S327: Combined spoon, fork and pen
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© The Holburne Museum of Art, Bath
|Title||Combined spoon, fork and pen|
|Object type||In category: Metalwork » Flatware » Spoon » Early spoon (pre 1700) » Combination spoon/fork|
Hillebrandt, Friedrich (1555-1608) (known) - Gold/silversmith(s)
|Place of origin||Europe » Northern Europe » Germany » Nuremberg|
18.0 cm length
|Materials & techniques||
Folding combined spoon, fork and pen. Detachable rounded oval spoon bowl, the back with an applied figure of a demi-angel behind which the two-pronged fork fits. The fork prongs are decorated at the junction with stem with a cherub's head in front and a female figure which forms a finial to St Michael's canopy at the back. The stem is octagonal and hinged towards the prongs. The handle has an applied group of St George and the dragon. The openwork spherical finial is surmounted by a kneeling figure of a princess with a dog/lamb at her side. This unscrews to reveal a pen contained within the handle.
|Marks and inscriptions||
This extraordinary object combines a folding fork, spoon and pen. In the sixteenth and early seventeenth centuries, most people carried their own personal sets of cutlery with them for fear of contagion. However, the elaborate decoration of this combined fork and spoon suggests that it was made as a status object for admiration rather than practical use. It would originally have also contained tooth and ear picks and would have had a leather carrying case. The stem and finial are decorated with miniature figures of St George and the Dragon and the princess. It is one of a small number of similarly decorated folding spoons and forks. Most are in the treasuries formed by European princes and collectors. Several – like this one- bear the sponsor's mark of Freidrich Hillebrandt. Hillebrandt was a leading Nuremberg goldsmith who supplied luxury objects to some of Europe's wealthiest patrons.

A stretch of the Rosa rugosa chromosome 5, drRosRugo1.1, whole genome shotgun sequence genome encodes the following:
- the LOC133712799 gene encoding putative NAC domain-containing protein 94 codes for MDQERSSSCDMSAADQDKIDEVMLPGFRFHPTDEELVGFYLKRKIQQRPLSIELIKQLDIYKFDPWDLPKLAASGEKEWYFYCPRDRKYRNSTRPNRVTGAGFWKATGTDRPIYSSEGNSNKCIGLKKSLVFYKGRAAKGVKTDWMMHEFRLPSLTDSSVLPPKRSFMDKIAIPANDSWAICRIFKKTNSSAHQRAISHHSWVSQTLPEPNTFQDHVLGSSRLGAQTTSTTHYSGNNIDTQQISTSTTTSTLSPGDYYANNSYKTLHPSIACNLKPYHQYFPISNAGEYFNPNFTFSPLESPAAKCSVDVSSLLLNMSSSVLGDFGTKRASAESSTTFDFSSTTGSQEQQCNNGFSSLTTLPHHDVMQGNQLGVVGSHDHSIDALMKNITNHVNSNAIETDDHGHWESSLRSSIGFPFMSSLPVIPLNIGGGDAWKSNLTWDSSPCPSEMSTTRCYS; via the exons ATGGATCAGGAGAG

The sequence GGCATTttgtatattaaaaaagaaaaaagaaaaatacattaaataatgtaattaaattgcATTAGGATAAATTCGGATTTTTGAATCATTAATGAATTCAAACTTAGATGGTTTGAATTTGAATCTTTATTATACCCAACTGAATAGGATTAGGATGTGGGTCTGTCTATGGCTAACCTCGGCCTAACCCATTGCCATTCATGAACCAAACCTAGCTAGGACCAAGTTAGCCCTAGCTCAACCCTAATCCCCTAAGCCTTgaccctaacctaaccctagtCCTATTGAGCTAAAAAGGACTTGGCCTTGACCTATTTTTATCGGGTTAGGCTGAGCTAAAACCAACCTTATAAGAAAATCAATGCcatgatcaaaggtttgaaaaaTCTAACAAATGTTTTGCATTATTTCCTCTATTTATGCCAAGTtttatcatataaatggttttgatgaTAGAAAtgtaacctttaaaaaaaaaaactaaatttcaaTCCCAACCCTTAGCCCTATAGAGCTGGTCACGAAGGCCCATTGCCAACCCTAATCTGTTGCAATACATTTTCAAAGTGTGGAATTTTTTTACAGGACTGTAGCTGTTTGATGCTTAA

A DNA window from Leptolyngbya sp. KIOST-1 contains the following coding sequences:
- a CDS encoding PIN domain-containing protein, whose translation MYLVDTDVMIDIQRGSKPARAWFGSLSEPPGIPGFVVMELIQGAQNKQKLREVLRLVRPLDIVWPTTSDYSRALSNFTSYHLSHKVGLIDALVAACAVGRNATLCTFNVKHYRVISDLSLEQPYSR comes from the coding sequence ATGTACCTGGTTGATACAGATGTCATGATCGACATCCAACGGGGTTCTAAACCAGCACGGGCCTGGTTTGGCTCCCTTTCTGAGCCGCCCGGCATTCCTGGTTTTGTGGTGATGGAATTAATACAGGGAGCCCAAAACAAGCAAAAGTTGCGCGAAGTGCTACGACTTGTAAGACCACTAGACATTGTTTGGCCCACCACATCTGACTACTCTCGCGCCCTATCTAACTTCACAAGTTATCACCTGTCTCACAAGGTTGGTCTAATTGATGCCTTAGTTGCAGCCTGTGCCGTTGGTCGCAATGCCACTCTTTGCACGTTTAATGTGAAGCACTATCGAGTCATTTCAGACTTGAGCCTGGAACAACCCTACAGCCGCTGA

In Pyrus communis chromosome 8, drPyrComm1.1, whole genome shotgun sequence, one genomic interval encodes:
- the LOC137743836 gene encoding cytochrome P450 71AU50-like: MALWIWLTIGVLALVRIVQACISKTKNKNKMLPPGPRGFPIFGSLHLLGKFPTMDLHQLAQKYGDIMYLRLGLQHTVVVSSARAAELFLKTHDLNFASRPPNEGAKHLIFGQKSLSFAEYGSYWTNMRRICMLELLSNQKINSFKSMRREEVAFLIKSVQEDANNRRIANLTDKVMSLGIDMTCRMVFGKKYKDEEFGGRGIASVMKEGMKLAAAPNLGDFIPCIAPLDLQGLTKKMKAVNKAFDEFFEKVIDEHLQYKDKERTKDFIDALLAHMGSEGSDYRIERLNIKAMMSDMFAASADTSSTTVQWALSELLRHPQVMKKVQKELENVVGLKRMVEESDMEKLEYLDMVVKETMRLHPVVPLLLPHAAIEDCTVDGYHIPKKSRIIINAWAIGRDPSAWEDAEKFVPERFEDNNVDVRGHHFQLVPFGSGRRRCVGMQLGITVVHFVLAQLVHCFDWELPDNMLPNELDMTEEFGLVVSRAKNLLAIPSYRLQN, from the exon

Forks were extremely rare in northern Europe during the sixteenth century. They were seen as an Italian affectation. This two-pronged example was intended to skewer sugary sweetmeats at the end of the meal. Conventional forks, like matching sets of table cutlery only became fashionable in northern Europe later in the seventeenth century.
Sir William Holburne believed this object had belonged to Charles I. However, it it not known why he thought this.
|Muse theme||The Art of Collecting
The History of the Holburne Collection » The Collection » Silver
|Method of acquisition||Bequest|
|Provenance||Sir T. W. Holburne (1793-1874); by whom bequeathed to Mary Anne Barbara Holburne (1802-1882); by whom bequeathed to the Museum|